Out-Law News | 16 Jun 2006 | 2:40 pm | 1 min. read
By Chris Williams for The Register.
This article has been reproduced with permission.
It has settled an 18-month dispute with US foodstuffer Hormel over the right to use the popular term for unsolicited email in naming its product Bopspam. Hormel lawyers discovered they were not as likely to stop NetBop registering the name as they had thought, when Patent Office officials indicated NetBop were likely to win at a preliminary hearing.
The settlement reached by the two firms means NetBop can use 'spam' to name its product, as long as it keeps it lowercase and does not emphasise it in any other way.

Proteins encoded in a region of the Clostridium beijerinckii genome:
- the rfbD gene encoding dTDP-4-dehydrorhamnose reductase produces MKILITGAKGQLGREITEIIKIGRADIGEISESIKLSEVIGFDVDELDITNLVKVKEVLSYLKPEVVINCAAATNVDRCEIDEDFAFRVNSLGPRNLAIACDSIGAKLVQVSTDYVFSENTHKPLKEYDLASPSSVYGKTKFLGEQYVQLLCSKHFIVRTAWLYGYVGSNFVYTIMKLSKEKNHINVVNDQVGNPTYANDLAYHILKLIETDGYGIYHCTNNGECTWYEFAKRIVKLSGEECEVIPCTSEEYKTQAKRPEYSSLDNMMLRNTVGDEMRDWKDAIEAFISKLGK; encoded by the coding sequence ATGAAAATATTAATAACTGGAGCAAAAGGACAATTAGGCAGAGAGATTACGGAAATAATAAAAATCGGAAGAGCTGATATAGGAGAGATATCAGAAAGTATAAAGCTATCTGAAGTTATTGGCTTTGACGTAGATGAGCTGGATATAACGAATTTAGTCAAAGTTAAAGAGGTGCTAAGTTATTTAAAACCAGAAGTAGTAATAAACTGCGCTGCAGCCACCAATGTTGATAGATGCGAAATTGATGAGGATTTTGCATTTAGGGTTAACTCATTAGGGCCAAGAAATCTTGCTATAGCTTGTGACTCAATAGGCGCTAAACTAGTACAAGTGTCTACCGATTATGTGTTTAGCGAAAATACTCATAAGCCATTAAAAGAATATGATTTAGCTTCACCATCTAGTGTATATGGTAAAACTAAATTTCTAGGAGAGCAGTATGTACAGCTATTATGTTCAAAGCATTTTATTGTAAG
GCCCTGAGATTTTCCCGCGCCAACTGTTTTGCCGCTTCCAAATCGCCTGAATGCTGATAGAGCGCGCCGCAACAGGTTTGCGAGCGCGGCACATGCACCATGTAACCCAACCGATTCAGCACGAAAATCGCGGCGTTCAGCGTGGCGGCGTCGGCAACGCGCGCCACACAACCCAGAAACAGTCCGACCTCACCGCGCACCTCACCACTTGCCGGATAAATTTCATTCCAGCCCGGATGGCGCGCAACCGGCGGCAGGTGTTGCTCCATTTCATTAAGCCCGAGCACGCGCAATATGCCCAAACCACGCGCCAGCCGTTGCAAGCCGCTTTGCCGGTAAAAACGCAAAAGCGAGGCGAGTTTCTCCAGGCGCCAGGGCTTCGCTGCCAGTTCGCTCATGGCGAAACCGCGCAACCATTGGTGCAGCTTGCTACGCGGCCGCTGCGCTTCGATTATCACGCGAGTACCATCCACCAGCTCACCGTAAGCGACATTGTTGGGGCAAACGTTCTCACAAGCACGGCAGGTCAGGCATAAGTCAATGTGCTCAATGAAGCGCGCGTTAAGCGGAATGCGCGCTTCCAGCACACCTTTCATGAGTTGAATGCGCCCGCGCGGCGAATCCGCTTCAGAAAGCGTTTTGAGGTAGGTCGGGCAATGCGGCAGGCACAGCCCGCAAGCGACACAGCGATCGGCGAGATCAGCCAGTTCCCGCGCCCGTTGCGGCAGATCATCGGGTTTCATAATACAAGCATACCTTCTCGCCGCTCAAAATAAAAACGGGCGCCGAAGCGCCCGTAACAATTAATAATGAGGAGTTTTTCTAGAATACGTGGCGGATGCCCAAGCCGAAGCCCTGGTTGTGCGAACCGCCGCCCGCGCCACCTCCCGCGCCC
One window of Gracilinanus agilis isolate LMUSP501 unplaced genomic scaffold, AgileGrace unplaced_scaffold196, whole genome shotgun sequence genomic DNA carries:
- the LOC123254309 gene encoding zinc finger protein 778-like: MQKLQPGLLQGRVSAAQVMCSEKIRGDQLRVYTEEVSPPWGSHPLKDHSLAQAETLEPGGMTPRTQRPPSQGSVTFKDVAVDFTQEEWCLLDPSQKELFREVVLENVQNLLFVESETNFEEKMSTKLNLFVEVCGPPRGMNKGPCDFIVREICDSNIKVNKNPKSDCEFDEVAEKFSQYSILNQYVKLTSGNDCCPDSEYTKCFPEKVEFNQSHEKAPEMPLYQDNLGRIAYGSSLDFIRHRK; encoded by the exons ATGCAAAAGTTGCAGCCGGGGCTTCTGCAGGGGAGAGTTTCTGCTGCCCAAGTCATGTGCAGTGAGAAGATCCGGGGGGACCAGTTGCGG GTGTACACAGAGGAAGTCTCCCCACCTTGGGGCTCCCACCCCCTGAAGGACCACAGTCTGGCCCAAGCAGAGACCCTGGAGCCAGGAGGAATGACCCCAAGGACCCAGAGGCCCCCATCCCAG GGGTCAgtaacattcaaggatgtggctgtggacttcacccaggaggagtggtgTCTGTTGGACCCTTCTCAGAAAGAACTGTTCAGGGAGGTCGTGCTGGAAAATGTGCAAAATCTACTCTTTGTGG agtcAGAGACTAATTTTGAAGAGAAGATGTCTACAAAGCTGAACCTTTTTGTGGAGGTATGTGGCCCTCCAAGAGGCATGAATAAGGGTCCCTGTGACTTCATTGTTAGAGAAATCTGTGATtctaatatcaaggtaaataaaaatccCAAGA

NetBop MD Andrew Downie said: "We would never have dreamed there would be such an issue with securing a created name which contains a word used in peoples' every day lives."
"This shows that even a business based in Swansea can triumph against a large US Corporation who has previously won objections against many trade marks over the past few years, including those proposed by AOL and Cloudmark."
Minnesota-based company has tried to maintain a tight grip on SPAM®, going after firms that deploy the word in its email context. Their website says: "We do not object to use of this slang term to describe UCE [unsolicited commercial email], although we do object to the use of our product image in association with that term." Hormel recently lost another trademark case which it took to the High Court against Antilles Landscapes Investments' use of the word 'spam' in the logo for Spambuster.
© The Register 2006